Thank you, Illinois State Police, for your winter storm response efforts


uring the winter storm nearly two weeks ago, interstate highways and other roadways went from nearly white-out conditions to impassable. All motorists were told that travel conditions were life-threatening and that if they travel and become stranded, help might not come in because of the below-freezing temperatures. Yet, the Illinois State Police were actively on the roads, responding to calls for help — thousands of them throughout a three-day stretch. Between Sunday and Tuesday, police responded to more than 6,000 incidents, including 3,932 motorist assists, 792 crashes and 534 traffic stops. The sheer number of incidents the Illinois State Police reported to makes their statewide efforts heroic. For most of the year, these men and women are invisible to us. We don’t know their names or much about them. But, we commend their efforts under some of the most extreme conditions the area has seen in years.

Seniors should focus on their college journey, not its end THADDEUS CHATTO Opinions columnist


y high school English teacher was always fond of using the phrase, “coming down the home stretch.� She would use this phrase when we were almost finished with a book. And if I remember correctly, my teacher told me its origins came from horse racing. The horses were “coming down the home stretch� when they were on the last straightaway after the final turn. As a college senior in his final semester, this is the home stretch for myself, as well as many others. I’ve already seen several people on Facebook or Twitter saying this is their “last� something ever. And truth be told, there are going to be many “last� things this semester for us that are graduating. For example, this is our last syllabus week ever. It’s also our last first day of class in the new semester. The list goes on and on of “last� this and “last� that. But it is easy to get lost in the “last� pattern when the end is in sight. I find it similar to the feeling whenever you are getting close to the end of a good book or video game. You can’t wait to see how it ends, so you start rushing through it to see what happens. But when you begin to rush things, you tend to miss the smaller details. So, you go back through and make sure you take it a little slower this time to enjoy the full experience. You make sure every word in the book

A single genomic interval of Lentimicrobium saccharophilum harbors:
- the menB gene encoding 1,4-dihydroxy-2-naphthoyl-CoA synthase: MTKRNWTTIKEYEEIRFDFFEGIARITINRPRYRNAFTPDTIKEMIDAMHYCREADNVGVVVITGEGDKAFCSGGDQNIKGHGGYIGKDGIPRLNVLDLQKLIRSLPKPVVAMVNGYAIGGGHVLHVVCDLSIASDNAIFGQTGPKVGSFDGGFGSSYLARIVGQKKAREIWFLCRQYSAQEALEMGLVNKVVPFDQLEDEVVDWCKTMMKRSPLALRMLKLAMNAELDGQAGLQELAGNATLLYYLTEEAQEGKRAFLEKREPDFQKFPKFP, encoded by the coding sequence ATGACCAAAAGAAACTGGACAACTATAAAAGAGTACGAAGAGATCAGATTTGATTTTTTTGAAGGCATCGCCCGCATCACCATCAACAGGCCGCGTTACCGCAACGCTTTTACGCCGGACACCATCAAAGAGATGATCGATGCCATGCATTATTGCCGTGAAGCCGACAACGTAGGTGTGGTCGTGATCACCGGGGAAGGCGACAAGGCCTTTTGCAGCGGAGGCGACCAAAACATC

is read and every non-player character in the game (NPC for you video game fans) is talked to. Needless to say, you can’t do this in real life. We don’t have the ability to turn back a page to make sure we understood everything. There is no pause or save feature, and if people had the ability to respawn after they died, as they do in video games, I would just assume they were zombies. We’re all living by the same clock, ticking at the same pace. There are no second chances when it comes to moments like these in our lives. When you think of it like that, then it feels like an immsense amount of pressure is put on us to make sure we are making the most of it. I get why this is important for people. It’s surreal to think that as freshmen we thought we had all the time in the world on this campus, but now we’re in our final semester. All of a sudden we don’t have the luxury to say, “Oh, don’t worry, I’ll do that next semester.� To get t he full experience, a sense of urgency and panic kicks in to make sure every moment of our last semester at the University is completely and 100 percent meaningful. You might start hearing friends or peers tell you to make sure you make the most out of your time during these last few months. Live every night as if it is your last because you won’t get another syllabus week in college! We are led to believe that we need to always be doing something special and make sure we’re getting the full college experience because we are young.

There is no excuse to be lazy and relax because we have to hit up Joe’s tonight. Honestly, it’s exhausting to think like that. We are not machines that operate with a limitless supply of energy. We’re humans with many emotions, and we have limits to how much we can do. The idea of these “last� events makes everything seem much more important than they actually are. It takes away the ability of living in the moment freely and has us constantly worrying that each moment is special. It’s easy to get wrapped up in making sure every moment is memorable. So, even though your last semester just started, it’s OK. Each moment in our lives is important, but don’t get caught up in making sure each moment is going out with a bang. You might miss out on the other things that are happening around you. But each person is different. Still do what makes you happy. If going out every day of the week is the ideal last semester for you, then by golly, go for it. Personally, staying in and watching a movie with my friends is a perfect way to spend a Friday evening — surely there is a horror movie on Netflix that we have not seen yet. Coming down the home stretch of this final semester will contain many “lasts.� But don’t get bogged down by them because as one chapter ends, a new one begins.